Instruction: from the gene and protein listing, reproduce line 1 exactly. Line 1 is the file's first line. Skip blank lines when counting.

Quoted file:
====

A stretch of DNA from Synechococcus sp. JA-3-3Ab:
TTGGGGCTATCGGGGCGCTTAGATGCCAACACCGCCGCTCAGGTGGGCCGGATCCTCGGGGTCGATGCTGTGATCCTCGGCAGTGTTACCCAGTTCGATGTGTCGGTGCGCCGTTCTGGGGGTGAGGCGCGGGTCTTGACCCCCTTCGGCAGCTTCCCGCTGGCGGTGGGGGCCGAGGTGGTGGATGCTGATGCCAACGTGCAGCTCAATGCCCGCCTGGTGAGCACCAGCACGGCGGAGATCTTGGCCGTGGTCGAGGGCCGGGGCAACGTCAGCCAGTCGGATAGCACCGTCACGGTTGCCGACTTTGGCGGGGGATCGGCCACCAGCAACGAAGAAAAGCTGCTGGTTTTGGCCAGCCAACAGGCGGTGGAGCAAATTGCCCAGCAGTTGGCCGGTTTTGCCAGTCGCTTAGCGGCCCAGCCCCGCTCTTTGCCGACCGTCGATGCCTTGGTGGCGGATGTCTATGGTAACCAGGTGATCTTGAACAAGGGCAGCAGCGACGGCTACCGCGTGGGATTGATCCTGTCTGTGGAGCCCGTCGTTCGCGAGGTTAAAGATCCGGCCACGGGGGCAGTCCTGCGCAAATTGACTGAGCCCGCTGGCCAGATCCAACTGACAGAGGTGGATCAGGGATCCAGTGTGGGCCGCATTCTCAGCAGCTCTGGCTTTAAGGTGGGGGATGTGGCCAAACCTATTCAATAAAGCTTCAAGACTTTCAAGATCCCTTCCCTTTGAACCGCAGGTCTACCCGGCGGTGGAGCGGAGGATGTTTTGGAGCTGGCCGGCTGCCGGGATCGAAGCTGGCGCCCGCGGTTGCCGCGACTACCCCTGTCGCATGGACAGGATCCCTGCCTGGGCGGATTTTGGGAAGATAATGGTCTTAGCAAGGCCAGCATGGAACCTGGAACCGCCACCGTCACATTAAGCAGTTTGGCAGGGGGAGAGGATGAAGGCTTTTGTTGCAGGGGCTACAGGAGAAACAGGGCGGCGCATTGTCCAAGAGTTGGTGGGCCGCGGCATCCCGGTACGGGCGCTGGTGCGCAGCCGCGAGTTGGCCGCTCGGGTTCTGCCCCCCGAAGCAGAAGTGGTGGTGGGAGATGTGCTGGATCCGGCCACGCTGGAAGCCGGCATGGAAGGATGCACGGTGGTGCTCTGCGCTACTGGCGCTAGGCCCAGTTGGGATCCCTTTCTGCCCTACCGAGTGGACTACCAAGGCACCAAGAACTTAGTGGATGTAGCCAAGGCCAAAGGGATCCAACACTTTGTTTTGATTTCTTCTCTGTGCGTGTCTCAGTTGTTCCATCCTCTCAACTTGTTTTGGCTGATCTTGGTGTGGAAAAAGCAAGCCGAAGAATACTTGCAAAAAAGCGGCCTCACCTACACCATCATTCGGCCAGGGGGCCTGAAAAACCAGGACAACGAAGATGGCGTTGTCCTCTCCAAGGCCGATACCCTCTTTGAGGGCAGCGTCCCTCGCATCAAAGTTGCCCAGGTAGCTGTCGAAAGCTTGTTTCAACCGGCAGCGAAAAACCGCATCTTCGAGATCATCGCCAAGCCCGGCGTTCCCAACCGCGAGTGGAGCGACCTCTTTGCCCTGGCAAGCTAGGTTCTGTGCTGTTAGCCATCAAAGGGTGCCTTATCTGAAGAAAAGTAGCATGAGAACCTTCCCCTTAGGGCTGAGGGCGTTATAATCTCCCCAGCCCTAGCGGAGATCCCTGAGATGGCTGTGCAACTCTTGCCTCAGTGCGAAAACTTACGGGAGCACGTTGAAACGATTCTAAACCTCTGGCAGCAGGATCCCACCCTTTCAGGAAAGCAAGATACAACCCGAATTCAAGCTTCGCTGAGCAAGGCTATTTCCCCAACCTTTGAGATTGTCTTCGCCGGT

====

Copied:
A stretch of DNA from Synechococcus sp. JA-3-3Ab: